Sarah Elizabeth Murphy Johnston (1811-1880) was the wife of David Claypoole Johnston and the mother of five (including the below mentioned Thomas, John and Sarah J.F.). She was also a flower painter. Her items are contained within Box 6, 27 and 28.


Thomas Murphy Johnston (1836-1869) was the first surviving son of David Claypoole and Sarah Elizabeth Murphy Johnston. He became noted for his crayon portraits figures and landscapes. He painted portraits of Wendell Phillips, John Greenleaf Whittier, Charles Sumner, Captain Edwin Humphrey, Frank Thomas of Hingham, Ralph Waldo Emerson, William Lloyd Garrison, John Brown, Charles Lowell and Abraham Lincoln. The portrait of his mother was exhibited (pictured above and left) at the Boston Athenaeum in 1859. A crayon portrait of Abraham Lincoln was his most famous portrait, and was the result of his being sent in 1860 to Springfield, Illinois, by Charles Henry Brainard (1817-1885), a Boston publisher; Lincoln was then the Republican candidate for President. A story of Johnston’s interview with Lincoln and his letters giving his impression of Lincoln were reprinted in the Boston Globe in February 7, 1932. Although the portrait itself has disappeared, the lithographed reproduction still exists [there is one at the Boston Athenaeum]. Johnston studied with Samuel Worcester Rowse (1822-1901), the crayon portrait artist, and later with William Morris Hunt (1824-1879). His items are contained within Boxes 17 and 23.


John Bernard Johnston (1848-1886) was the second surviving son of David Claypoole and Sarah Elizabeth Murphy Johnston. He became noted as a cattle and animal painter and was a pupil of William Morris Hunt (1824-1879) and studied in Paris under Jean-Léon Gérôme (1824-1904). His items are contained in Boxes 15, 16, 17 and 26.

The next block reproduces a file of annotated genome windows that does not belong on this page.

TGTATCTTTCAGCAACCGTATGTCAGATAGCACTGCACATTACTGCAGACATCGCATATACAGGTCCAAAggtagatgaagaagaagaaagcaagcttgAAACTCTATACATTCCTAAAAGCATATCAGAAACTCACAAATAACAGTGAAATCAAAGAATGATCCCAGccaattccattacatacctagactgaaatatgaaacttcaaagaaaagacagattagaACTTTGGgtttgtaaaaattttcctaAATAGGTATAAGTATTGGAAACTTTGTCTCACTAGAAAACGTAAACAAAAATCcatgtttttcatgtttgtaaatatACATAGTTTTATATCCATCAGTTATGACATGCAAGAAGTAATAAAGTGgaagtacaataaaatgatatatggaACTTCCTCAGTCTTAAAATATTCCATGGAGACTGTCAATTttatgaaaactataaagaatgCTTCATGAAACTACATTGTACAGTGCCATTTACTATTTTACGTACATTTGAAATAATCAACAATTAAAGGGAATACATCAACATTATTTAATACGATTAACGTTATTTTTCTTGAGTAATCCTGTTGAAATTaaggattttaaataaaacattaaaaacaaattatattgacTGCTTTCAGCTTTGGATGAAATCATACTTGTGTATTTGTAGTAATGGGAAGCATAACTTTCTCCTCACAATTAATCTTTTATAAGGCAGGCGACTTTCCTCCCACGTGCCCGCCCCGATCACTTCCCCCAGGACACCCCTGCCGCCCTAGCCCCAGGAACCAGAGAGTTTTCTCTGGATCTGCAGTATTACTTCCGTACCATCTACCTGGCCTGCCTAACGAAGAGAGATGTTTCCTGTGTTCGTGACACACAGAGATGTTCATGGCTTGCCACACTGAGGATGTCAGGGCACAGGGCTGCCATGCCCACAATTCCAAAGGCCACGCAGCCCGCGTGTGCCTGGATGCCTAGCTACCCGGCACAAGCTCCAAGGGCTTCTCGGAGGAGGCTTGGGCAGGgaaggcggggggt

Sarah Jane Frances Johnston (1850-1925) was the third surviving daughter of David Claypoole and Sarah Elizabeth Murphy Johnston. Like her brother John, she was a pupil of William Morris Hunt (1824-1879) and was proficient in making charcoal portraits. She sold many portraits to people in the Boston region and also produced figure paintings in charcoal. Her items are contained in Boxes 12, 13, 14, 17, 24, 27 and 28.

Note: images are from D.C. Johnson Misc. Mss. Box 3 Folders 5

Additional item from the 2010 gift

New additions: In 2010 the Antiquarian Society obtained through three gifts additional prints and original artwork to supplement the already copious David Claypoole Johnston Collection. These items were also digitized and added to the inventory; you will find them in this updated illustrated box list. Boxes 26, 27 and 28 are the gift of David Doret. Material donated by David Tatham was added to the existing collection and includes an uncolored copy of Mr Mathews; At Home in the Diligence [Box 7 Folder 1], Cartoon envelopes of metamorphoses [added to items in Box 10 Folder 8], a Hollis share certificate [moved to the Stock certificates collection], a broadside for Lilly, Wait, Colman and Holden, and a print entitled Characters in the Polly packet as represented by Mr. Mathews [Box 7 Folder 22].



This site last updated: April 2011